The story so far: the Federal Reserve in Kansas City mid-2013 published that irrigated cropland in its district rose 30% in 2012, while the Chicago Fed reported a 16% increase. Last year’s drought in Iowa last year notwithstanding, farmland prices have nearly doubled since 2009 to an average of $8,296 an acre. Prices in Nebraska, says the Fed, have also doubled during the same period.
The USDA’s semi-annual survey on the state of farm finances, called the Agricultural Resource and Management Survey (ARMS) is “the only national survey that annually produces observations on field-level farm practices, the economics of the farm operating the field, and the characteristics of farm operators and their households”. This year’s ARMS look at the economics of farm operations is showing a race between rented and purchased land prices, both rising, but one lagging the other significantly.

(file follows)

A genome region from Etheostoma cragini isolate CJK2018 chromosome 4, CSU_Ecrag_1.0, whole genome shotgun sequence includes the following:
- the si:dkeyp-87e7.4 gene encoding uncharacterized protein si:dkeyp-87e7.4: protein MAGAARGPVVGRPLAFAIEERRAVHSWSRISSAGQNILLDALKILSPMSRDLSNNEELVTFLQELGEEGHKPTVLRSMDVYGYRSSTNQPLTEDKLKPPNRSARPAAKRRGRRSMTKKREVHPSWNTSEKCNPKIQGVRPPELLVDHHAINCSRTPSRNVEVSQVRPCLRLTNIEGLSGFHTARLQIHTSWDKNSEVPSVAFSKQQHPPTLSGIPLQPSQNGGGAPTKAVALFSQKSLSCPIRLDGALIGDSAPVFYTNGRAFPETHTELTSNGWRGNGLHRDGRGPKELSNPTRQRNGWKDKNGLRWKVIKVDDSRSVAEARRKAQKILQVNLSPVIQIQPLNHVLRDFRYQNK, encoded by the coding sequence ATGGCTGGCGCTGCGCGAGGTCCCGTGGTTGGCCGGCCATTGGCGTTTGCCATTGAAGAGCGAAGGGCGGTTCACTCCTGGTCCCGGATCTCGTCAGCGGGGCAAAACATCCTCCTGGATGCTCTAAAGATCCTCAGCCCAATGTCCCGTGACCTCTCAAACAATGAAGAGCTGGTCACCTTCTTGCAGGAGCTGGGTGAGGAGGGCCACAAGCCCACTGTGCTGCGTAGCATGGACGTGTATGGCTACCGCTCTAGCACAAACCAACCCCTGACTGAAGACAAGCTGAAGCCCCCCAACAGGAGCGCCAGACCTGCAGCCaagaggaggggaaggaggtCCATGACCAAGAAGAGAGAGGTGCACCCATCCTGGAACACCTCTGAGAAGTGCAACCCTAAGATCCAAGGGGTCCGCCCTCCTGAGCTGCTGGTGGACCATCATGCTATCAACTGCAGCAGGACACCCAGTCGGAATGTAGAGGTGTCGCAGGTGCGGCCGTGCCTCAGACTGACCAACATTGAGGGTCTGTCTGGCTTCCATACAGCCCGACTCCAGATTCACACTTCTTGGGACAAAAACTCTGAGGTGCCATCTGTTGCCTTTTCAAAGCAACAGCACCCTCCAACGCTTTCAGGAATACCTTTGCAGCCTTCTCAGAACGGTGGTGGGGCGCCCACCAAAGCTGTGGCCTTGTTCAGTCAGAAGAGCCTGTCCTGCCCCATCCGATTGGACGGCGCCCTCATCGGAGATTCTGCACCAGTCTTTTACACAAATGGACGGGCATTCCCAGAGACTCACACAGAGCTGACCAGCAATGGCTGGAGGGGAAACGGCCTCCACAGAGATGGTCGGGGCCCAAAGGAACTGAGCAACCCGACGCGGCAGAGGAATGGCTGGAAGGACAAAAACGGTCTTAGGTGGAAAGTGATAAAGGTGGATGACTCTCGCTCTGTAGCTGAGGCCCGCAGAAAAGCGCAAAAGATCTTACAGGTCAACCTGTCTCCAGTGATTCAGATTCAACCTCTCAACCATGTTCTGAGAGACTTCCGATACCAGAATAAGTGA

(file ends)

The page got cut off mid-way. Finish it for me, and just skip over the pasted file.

I‘ve not spent much time on a farm — I’m more the research library type. So when I saw the title of the NAR REALTORS® Conference & Expo “Farmland: The Hottest Commodity In The World”, I expected and got a new experience: a detailed tour of the economic and social contours of the business of farmland.
Our session’s guide for this market rundown was Randall Hertz of Hertz Farm Management, Inc., an Iowa firm dedicated to managing farmland in the US and Brazil. They have over 2,200 farms under management totaling over half a million acres.